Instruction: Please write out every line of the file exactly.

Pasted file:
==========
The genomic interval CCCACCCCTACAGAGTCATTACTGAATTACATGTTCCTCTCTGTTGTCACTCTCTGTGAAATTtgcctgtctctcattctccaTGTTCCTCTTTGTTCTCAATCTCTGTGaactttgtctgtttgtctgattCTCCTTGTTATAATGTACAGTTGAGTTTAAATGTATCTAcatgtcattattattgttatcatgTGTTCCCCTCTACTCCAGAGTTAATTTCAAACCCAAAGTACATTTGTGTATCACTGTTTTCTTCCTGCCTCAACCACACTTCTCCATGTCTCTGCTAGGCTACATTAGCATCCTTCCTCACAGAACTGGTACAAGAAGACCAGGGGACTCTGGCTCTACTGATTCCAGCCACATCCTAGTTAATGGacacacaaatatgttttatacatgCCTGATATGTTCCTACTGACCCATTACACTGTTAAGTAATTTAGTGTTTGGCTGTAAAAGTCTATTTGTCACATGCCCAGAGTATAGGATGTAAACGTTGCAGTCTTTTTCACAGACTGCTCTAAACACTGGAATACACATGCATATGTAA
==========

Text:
The genomic interval CCCACCCCTACAGAGTCATTACTGAATTACATGTTCCTCTCTGTTGTCACTCTCTGTGAAATTtgcctgtctctcattctccaTGTTCCTCTTTGTTCTCAATCTCTGTGaactttgtctgtttgtctgattCTCCTTGTTATAATGTACAGTTGAGTTTAAATGTATCTAcatgtcattattattgttatcatgTGTTCCCCTCTACTCCAGAGTTAATTTCAAACCCAAAGTACATTTGTGTATCACTGTTTTCTTCCTGCCTCAACCACACTTCTCCATGTCTCTGCTAGGCTACATTAGCATCCTTCCTCACAGAACTGGTACAAGAAGACCAGGGGACTCTGGCTCTACTGATTCCAGCCACATCCTAGTTAATGGacacacaaatatgttttatacatgCCTGATATGTTCCTACTGACCCATTACACTGTTAAGTAATTTAGTGTTTGGCTGTAAAAGTCTATTTGTCACATGCCCAGAGTATAGGATGTAAACGTTGCAGTCTTTTTCACAGACTGCTCTAAACACTGGAATACACATGCATATGTAA